Moving from the recording to the physical and material, this score is part of the critical edition of the complete works of Claude Debussy (1862-1918). Edited by musicologist Myriam Chimènes and Boulez, Jeux, was commissioned from Debussy by the Russian impresario Sergei Diaghilev for his star dancer and choreographer, Vaslav Nijinsky, Jeux, is a setting of a game of tennis between a man and two women. The selection of the setting could be considered a bit modern as the sport entered the consciousness of the French bourgeoisie with Les internationaux de France de Roland-Garros in 1891. Its premiere caused a scandal at the Théâtre des Champs-Élysées in Paris on 15 May 1913. However, a fortnight later the premiere of another ballet in the same theatre would erupt in an even more violent riot. The notoriety and impact of Stravinsky’s Le Sacre du printemps would overshadow reception of this late work of Debussy.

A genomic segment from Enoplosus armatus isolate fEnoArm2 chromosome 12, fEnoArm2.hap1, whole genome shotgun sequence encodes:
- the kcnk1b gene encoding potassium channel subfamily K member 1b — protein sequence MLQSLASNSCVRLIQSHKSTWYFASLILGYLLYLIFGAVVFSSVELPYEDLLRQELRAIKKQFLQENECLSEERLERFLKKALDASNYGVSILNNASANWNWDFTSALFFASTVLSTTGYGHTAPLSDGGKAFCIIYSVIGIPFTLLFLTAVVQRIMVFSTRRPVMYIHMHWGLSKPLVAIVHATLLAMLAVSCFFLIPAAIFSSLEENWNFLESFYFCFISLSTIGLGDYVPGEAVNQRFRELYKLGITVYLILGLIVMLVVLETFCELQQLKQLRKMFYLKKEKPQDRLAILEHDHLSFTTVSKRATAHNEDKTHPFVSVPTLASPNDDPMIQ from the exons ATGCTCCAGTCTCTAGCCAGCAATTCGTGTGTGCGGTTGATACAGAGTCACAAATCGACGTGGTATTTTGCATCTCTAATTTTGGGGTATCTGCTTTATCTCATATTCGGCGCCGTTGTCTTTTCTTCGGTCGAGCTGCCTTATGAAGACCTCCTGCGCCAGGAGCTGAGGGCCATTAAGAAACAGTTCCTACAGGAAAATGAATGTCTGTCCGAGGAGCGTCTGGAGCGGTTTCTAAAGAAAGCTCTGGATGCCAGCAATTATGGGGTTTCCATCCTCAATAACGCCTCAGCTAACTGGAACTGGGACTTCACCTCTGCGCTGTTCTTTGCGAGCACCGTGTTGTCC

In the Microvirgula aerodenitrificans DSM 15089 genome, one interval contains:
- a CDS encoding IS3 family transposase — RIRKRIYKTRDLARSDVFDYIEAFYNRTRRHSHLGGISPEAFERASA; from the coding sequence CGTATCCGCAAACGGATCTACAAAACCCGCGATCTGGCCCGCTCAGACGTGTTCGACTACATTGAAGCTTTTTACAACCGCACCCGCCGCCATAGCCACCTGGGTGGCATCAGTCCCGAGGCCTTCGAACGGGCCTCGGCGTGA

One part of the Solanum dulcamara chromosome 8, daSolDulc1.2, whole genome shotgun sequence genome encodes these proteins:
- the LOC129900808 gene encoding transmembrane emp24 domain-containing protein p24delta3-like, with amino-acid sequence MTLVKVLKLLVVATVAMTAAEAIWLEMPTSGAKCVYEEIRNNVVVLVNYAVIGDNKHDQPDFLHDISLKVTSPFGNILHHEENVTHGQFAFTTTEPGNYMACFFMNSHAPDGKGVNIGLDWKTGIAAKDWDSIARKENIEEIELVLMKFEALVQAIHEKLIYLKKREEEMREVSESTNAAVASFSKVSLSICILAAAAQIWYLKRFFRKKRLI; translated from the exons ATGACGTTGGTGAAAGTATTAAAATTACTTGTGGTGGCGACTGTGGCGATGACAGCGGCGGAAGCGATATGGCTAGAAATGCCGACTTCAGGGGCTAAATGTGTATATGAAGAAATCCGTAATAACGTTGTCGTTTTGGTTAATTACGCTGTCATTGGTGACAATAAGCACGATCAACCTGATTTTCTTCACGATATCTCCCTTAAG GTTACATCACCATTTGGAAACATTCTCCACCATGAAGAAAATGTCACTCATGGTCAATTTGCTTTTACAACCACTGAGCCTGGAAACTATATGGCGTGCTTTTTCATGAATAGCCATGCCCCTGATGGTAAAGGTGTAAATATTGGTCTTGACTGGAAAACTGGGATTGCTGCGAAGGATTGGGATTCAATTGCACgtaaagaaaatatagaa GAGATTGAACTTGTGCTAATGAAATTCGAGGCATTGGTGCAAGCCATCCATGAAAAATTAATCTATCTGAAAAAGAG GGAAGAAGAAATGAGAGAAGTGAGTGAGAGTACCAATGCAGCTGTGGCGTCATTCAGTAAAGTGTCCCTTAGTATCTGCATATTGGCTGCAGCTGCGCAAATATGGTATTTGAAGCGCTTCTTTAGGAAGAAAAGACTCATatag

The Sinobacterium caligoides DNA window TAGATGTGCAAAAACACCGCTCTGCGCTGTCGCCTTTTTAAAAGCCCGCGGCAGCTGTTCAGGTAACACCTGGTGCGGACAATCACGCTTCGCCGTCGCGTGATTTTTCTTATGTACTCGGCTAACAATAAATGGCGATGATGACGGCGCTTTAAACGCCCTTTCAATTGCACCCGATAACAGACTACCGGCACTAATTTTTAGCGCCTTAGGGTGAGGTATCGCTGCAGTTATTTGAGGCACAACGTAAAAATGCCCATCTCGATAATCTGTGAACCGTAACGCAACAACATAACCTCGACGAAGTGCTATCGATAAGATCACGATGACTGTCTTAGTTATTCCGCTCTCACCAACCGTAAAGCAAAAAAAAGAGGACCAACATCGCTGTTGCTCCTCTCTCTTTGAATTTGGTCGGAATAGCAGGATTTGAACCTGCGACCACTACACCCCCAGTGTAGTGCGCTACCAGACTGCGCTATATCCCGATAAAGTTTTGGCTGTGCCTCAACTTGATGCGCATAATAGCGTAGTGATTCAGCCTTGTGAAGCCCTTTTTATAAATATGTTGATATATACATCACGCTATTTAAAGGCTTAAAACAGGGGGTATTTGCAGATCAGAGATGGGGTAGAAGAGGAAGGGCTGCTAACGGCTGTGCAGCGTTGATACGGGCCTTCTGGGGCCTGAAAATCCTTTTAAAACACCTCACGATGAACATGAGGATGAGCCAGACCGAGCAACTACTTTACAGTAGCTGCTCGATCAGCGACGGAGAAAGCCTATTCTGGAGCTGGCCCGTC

However experimental the harmonic and rhythmic language of Stravinsky’s masterpiece, Debussy’s ballet displays its own idiosyncratic innovations. Its sections unfold with constantly changing orchestration with passages developed by new and contrasting groupings. Similarly, its formal structure is likewise unpredictable. Even though he does not believe that Jeux is a true composition of ‘moment form’, Jonathan Kramer acknowledges its formal impact on works of Boulez and Stockhausen which utilise its non-developmental aspects and discontinuities between sections. Boulez having conducted the work numerous times recognised its importance and promoted it in performances and recordings. Debussy’s work inspired a new method of listening in the role of form in compositions of the twentieth century.